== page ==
Spring brings unpredictable conditions for growers, often bringing drought or excess moisture as growers are preparing to get into the field. 2018 is shaping up to be no different, with several flood events already reported and drought currently affecting many southwestern states, the Dakotas, and parts of the southeast.
Increasingly volatile weather conditions are changing how farmers handle their crop nutrients, including nitrogen, a key crop nutrient that is significantly affected by weather. As the weather patterns change, some farmers are losing more nitrogen from their fertilizers to the surrounding environment. With increased annual precipitation, more heavy rainfall events, higher temperatures and increased humidity, there is greater chance of losing nitrogen from leaching, volatilization and denitrification.
Weather’s effect on nitrogen
As a key crop nutrient significantly affected by weather, many growers are losing more nitrogen than they realize to the environment through leaching, denitrification and volatilization.
Nitrogen loss can occur across a variety of conditions but is aggravated by excess precipitation and hot, windy weather causing warm soils.
How ESN protects nitrogen
ESN helps protect growers’ nitrogen investment through its unique polymer coating and controlled-release mechanism. ESN’s key advantage is that it controls its release to match plant demand based on soil temperature. Crops get the nitrogen they need when they need it most.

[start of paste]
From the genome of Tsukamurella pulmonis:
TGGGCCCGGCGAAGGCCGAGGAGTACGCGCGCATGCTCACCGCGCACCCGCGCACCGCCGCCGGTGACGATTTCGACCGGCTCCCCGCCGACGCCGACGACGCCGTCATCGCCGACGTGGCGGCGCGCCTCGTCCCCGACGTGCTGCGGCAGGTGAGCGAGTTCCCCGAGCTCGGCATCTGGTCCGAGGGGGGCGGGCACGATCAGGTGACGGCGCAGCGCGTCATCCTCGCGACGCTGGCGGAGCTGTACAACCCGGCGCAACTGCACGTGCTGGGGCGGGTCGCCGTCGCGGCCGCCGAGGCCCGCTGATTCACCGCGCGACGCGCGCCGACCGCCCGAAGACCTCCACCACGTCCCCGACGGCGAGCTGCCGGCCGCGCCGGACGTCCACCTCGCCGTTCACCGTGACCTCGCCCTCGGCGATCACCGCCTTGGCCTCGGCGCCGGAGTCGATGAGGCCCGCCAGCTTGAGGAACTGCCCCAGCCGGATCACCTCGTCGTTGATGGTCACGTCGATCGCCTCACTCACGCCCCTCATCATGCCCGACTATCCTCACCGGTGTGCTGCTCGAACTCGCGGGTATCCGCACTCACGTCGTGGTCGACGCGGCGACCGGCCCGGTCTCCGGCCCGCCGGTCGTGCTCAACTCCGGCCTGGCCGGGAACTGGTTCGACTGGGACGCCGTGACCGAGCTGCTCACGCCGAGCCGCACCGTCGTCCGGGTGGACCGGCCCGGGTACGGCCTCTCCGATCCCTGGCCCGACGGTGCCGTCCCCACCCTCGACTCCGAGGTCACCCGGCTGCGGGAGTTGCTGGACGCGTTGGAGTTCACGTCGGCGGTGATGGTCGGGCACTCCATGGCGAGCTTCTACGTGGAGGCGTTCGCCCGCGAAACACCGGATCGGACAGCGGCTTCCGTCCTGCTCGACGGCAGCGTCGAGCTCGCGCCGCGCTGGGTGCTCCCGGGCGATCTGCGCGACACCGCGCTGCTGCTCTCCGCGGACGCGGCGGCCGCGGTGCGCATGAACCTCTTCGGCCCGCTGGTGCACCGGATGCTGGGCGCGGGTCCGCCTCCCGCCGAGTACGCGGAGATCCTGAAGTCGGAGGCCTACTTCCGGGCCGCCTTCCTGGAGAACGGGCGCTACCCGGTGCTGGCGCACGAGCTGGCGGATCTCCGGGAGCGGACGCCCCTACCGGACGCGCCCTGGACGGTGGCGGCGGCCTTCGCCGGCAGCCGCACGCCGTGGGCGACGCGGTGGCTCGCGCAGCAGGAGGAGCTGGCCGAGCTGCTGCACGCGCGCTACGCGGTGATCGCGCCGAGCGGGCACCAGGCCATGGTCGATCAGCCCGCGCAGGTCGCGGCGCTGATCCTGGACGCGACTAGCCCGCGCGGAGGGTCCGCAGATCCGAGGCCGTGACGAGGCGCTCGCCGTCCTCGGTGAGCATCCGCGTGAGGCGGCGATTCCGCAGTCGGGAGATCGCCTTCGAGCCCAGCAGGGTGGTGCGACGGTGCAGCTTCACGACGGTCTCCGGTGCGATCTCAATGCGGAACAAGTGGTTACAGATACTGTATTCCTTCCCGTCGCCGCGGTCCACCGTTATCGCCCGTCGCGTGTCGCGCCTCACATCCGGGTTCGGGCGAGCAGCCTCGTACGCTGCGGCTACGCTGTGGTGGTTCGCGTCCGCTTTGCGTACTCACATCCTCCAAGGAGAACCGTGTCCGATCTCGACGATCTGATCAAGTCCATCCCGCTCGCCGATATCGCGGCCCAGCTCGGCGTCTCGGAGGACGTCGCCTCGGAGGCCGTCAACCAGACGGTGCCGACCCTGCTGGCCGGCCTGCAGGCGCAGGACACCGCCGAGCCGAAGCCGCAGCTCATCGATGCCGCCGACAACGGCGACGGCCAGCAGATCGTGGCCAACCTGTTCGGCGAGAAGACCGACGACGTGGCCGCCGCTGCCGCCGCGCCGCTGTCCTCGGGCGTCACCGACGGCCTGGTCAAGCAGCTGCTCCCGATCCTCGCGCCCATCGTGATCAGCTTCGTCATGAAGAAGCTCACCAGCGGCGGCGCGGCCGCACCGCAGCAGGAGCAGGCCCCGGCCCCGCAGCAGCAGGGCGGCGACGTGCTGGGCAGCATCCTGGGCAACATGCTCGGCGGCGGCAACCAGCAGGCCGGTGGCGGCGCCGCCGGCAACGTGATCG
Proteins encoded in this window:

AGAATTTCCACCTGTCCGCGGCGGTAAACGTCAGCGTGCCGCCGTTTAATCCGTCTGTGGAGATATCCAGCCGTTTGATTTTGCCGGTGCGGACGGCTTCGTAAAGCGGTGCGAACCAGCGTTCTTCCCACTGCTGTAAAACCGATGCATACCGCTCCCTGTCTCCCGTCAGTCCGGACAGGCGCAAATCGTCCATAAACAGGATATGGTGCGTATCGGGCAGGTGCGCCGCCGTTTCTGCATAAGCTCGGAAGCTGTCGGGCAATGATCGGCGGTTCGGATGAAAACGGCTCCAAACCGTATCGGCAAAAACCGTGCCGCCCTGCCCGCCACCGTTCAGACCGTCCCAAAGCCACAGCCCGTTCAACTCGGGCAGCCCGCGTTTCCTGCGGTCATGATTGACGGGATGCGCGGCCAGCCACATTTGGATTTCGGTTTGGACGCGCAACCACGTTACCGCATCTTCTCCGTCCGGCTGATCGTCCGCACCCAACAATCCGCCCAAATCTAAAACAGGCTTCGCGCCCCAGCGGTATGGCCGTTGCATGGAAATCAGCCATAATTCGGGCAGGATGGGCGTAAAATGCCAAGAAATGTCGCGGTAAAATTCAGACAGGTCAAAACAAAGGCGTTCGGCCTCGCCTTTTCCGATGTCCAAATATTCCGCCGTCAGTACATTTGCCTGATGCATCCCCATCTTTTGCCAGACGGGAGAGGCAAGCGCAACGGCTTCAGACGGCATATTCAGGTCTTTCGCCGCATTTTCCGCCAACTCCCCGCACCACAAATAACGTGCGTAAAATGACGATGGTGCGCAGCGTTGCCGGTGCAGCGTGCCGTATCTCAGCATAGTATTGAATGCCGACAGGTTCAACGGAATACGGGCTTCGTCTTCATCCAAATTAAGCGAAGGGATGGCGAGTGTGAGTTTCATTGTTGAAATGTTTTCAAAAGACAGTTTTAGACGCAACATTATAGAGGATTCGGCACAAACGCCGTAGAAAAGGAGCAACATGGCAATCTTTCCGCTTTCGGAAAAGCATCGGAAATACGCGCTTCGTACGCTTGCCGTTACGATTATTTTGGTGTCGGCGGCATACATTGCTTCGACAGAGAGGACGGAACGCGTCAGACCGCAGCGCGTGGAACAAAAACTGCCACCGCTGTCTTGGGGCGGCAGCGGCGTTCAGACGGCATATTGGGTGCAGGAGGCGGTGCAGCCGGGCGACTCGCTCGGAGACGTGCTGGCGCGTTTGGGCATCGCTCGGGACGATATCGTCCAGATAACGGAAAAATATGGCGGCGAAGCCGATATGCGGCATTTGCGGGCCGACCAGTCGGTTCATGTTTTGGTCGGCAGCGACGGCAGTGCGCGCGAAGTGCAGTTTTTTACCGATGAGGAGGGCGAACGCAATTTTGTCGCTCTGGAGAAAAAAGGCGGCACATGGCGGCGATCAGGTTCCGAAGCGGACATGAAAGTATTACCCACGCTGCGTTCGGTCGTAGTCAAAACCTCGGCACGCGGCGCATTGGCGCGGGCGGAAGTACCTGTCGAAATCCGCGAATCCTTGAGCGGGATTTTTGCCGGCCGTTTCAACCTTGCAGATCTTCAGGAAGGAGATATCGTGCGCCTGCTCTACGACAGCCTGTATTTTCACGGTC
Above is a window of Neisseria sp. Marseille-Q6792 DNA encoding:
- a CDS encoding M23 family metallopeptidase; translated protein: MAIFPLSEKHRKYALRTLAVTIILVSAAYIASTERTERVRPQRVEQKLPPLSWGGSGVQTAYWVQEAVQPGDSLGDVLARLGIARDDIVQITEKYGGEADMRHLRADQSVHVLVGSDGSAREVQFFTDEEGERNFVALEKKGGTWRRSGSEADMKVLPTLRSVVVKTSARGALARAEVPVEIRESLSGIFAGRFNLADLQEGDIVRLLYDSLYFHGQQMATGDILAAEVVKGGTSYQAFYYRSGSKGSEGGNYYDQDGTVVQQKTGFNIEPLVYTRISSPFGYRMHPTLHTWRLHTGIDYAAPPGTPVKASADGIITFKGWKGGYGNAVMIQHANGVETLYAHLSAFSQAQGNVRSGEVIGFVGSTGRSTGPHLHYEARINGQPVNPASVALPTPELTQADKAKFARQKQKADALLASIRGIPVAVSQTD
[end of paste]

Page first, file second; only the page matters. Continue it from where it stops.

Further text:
ESN also provides application flexibility during challenging seasons, with the freedom to apply in a range of times of year and a variety of weather conditions, including:
-Fall application – ESN won’t release into cold or frozen ground
-Wet conditions – ESN’s polymer coating stops leaching while inhibitors may be affected by excess moisture
-Dry conditions – ESN will conserve its N until enough moisture is available
Proof from the field
A 2015 study showed the planting season across the Corn Belt was a struggle for many growers, with several thousand acres left unplanted due to all of the rain. The study found that a pre-plant or side-dress application of ESN showed a significant reduction in seasonal nitrous oxide emissions compared to regular urea.
A recent three-year study on canola in Northern Alberta – during a 50-year drought – showed banded ESN as the clear yield winner above competitors thanks to its superior protection of nitrogen through moisture stress.
Have questions about ESN in volatile weather? Get in touch on Twitter @SmartNitrogen.